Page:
Slide into your seat, and buckle up.
Examine the instrument panel and imagine how it's going to feel to get this baby on the road.
No, technically she doesn't belong to you, but this is your golden moment to
give her a whirl,
see how she performs,
try her around some tight curves, and
get a feel for how she handles.
Now you're ready.
Hit the ignition, put her in drive, pick up a pencil, and let's get this test drive started.
* * * * *
When it's time to serve up a midterm or final exam to my math students, I write my own.
Well, I'm not insane, so I don't make up my own problems. But I do sort through the textbook to find just the right combination of deliciously difficult but not unreasonable problems to test the concepts that I deem most important.
Then I write them out in my own hand, make lots of lovely copies, and then collate them together into a test packet ready for my wonderful students to work.
But before I deliver the tests, I give them a careful run-through to make sure I haven't made any mistakes. Dropping a critical word, transposing a number, even dashing off a sloppy 5 that looks like an innocent S might be enough to derail an eager test taker, and the last thing I want to do is create needless confusion for these kids.
So, as the final stage in my preparation process, I take my tests for a test drive.
I clear away the flurry of books and papers required to compose the tests as well as several hours' worth of empty La Croix cans, take a deep, calming breath, and shift gears to a peaceful environment and headspace. Just as I remind my students to do.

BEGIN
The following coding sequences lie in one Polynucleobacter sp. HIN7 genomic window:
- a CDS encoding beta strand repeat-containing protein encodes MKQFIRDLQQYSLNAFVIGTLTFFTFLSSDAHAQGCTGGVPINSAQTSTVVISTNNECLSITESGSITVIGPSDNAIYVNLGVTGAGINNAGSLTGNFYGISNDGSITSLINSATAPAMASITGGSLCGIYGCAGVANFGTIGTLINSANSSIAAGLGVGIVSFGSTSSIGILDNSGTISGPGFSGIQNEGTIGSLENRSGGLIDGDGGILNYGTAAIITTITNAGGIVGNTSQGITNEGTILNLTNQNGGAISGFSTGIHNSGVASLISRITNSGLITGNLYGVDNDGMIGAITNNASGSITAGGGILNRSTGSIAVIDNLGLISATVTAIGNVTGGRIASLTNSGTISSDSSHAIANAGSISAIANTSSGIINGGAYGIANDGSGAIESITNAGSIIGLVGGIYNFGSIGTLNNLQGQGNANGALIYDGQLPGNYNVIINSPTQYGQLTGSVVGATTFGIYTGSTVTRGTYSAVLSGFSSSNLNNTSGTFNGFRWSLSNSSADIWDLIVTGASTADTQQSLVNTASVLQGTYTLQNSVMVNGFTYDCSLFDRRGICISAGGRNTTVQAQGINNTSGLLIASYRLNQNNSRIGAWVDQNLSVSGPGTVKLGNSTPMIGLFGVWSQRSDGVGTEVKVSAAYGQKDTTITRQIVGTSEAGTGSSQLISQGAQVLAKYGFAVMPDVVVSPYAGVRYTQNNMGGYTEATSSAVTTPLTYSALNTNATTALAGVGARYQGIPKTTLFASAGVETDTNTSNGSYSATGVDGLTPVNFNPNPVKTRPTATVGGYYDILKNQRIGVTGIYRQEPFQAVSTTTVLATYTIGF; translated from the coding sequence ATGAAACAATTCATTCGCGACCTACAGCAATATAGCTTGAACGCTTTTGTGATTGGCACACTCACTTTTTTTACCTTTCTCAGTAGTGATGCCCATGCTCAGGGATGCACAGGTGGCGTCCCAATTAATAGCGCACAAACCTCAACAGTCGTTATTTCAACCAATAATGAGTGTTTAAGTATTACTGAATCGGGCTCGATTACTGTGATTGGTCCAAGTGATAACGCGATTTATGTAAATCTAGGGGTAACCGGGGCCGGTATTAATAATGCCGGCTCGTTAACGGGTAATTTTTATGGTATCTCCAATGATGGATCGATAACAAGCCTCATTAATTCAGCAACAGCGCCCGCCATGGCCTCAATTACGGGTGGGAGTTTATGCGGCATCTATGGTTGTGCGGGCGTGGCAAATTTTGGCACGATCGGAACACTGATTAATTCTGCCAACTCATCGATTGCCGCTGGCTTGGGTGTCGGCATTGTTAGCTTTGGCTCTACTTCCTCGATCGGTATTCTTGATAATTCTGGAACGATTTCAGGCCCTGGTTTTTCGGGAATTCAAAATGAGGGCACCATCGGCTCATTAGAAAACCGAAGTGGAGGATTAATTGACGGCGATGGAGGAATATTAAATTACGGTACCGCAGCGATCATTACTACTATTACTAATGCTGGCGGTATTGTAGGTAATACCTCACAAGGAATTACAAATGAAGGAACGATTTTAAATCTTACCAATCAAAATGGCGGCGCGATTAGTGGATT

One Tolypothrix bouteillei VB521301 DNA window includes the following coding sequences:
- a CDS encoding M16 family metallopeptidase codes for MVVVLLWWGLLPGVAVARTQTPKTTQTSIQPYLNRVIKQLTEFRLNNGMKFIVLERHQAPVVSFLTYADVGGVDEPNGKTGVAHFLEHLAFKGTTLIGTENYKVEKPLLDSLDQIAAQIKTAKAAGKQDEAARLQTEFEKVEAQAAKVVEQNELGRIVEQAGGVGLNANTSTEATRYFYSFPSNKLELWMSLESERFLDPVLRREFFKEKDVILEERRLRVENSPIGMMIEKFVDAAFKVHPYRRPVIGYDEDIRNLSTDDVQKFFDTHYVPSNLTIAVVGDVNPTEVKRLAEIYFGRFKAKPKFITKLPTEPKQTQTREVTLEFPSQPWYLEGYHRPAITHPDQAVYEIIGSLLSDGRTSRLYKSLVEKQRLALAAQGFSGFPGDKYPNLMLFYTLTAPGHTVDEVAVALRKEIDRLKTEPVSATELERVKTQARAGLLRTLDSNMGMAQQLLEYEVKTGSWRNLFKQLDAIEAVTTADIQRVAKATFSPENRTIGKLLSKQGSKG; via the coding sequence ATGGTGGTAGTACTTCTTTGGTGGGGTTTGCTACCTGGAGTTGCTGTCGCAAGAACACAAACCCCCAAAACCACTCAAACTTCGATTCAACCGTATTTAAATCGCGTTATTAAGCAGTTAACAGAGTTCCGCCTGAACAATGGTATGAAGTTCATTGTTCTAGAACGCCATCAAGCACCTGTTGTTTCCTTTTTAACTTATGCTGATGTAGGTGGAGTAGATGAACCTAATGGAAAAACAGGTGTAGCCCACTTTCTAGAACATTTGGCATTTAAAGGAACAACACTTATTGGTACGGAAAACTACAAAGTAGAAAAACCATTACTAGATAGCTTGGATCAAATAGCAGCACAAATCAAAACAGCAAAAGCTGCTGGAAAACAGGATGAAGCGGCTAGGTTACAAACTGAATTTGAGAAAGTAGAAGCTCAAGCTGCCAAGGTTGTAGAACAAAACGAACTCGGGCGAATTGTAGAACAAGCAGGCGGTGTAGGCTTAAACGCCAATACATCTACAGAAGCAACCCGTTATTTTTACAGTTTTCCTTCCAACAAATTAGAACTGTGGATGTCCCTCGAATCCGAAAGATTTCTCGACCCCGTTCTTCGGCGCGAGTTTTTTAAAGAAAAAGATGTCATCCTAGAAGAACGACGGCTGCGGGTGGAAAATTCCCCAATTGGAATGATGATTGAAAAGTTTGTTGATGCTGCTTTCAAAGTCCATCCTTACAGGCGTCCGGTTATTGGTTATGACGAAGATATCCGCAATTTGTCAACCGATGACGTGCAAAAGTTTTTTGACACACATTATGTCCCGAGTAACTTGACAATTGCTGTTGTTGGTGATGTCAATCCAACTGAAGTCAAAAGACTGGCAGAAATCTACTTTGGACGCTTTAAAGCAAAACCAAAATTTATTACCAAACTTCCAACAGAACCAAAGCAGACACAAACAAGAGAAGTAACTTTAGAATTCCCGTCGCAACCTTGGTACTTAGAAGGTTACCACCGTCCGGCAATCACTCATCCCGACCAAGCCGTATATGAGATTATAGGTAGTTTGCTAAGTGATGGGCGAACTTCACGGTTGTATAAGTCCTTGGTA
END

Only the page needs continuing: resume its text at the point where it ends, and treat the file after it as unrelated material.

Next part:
Then I fold back the instruction page on the first test - I start with pre-algebra and work up from there - take one more deep breath, and begin to work the problems.
I work carefully and deliberately,
showing each step as I expect my students to show them,
working out some multiplication and division calculations on the side margins (no calculators allowed in my classes),
and indicating my solution with a neat box.
I double check my result against the Solutions Manual, just to be sure I got it right.
And when I've finished all ten problems on the test, I flip back to the first page and in the upper right corner I write "Answer Key."
That always feels good.
But as I continue working my way through the higher level tests, with the problems becoming more difficult as we proceed from negative exponents to completing the square to exponential functions, I find that my task has shifted from fact-checking to pure joy.
I love to work math problems.
And taking this year's final exams for a test drive last night was the most fun I've had in quite some time.